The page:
Literary/Rhetorical Devices in the Bible

As a promised in Core Seminars this morning at church, here are those literary/rhetorical devices–their definitions and contemporary and Biblical examples of them.

Definition – Specific conventions of communication.

Importance – Being aware of these devices helps one understand what the text is “doing” and thereby helps one understand the text in light of what it is doing. 

  • Idiom – A figure of speech or an expression unique to a particular language and culture; a group of words having a distinct meaning of its own, not deducible to the meaning of the individual words themselves.

Example: “Break a leg.”

Prov 24:20 –   For there will be no future for the evil man;
The lamp of the wicked will be put out [i.e., he will die].

  • Arguments: e.g., “lesser to greater” and “greater to lesser.” – Making an inference based on an already established (greater or lesson) reality.

Rom 11:12, 15 (“lesser to greater”) 12 Now if their transgression is riches for the world and their failure is riches for the Gentiles, how much more will their fulfillment be!
15 For if their rejection is the reconciliation of the world, what will their acceptance be but life from the dead?

Mt 6:26 (“lesser to greater”) – Look at the birds of the air, that they do not sow, nor reap nor gather into barns, and yet your heavenly Father feeds them. Are you not worth much more than they?

Rom 5:8-10 (“greater to lesser”) But God demonstrates His own love toward us, in that while we were yet sinners, Christ died for us. Much more then, having now been justified by His blood, we shall be saved from the wrath of God through Him. 10 For if while we were enemies we were reconciled to God through the death of His Son, much more, having been reconciled, we shall be saved by His life.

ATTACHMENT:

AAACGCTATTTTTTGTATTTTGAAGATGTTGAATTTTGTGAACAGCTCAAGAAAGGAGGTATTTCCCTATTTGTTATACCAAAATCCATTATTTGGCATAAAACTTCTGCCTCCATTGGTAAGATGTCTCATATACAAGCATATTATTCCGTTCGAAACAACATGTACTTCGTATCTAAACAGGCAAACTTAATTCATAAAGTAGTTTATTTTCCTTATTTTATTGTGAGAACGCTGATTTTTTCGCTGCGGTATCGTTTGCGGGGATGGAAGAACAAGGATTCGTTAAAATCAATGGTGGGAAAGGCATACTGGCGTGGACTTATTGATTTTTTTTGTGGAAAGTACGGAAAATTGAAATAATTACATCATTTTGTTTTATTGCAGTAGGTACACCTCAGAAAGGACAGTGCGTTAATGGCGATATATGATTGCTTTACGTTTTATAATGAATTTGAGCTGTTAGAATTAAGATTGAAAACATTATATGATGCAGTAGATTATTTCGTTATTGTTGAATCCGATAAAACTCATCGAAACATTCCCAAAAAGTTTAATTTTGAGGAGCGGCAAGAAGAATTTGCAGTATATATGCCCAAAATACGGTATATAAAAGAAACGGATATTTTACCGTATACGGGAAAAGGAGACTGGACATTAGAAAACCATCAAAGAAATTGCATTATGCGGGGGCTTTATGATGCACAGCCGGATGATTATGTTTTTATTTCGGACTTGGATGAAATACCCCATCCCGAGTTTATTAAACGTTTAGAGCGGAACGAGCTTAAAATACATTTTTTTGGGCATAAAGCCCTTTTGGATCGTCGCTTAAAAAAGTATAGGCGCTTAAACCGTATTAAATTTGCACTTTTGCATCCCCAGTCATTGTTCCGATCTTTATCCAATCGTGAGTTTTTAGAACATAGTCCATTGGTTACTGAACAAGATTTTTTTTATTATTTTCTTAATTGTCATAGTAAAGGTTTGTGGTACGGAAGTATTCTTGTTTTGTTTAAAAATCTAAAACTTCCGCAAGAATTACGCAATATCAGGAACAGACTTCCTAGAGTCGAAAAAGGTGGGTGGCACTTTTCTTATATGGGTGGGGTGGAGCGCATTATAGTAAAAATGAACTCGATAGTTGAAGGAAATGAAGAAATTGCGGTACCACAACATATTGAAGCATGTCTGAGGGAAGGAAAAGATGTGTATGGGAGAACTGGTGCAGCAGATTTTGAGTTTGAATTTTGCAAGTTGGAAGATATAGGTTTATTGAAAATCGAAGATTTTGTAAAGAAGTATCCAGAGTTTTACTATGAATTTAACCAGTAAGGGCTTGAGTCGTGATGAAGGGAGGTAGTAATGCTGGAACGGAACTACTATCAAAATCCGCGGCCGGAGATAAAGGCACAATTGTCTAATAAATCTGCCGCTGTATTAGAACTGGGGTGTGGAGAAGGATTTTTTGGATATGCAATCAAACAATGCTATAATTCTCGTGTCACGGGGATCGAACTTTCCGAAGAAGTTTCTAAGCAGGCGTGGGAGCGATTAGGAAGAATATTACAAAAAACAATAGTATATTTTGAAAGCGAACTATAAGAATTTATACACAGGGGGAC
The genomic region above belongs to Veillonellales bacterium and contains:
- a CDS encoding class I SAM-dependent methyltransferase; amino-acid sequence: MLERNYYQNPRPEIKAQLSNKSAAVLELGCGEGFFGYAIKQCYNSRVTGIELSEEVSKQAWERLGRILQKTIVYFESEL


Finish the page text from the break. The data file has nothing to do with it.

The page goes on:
• Diatribe – A rhetorical conversation partner, often posing possible objections.

Rom 6:1-2 – What shall we say then? Are we to continue in sin so that grace may increase [the diatribe]? May it never be! How shall we who died to sin still live in it [Paul]?

  • Paradox – A statement often used to prompt deeper consideration that initially appears contradictory but actually contains more profound truth.

Illustration: “The enemy of your enemy is your friend.”

Lk 17:33 – Whoever seeks to keep his life will lose it, and whoever loses his life will preserve it.

  • Hyperbole – Exaggerated language, used for the sake of emphasis, not meant literally.

Illustration: “I could eat a horse!”

2 Chron 1:15 – The king [Solomon] made silver and gold as plentiful in Jerusalem as stones ….

  • Irony – Expressing meaning by using language that means the opposite (cf. sarcasm—irony used mockingly; satire—irony used to criticize).

Mt 27:37 – And above His head they put up the charge against Him which read, “THIS IS JESUS THE KING OF THE JEWS.”

Job 12:1-2 (sarcasm)  1 Then Job responded,
“Truly then you are the people,
And with you wisdom will die!

  • Similes – Describes a subject through a direct comparison (“like” or “as”) with an object.

Illustration: “He is like a bull in a China shop.”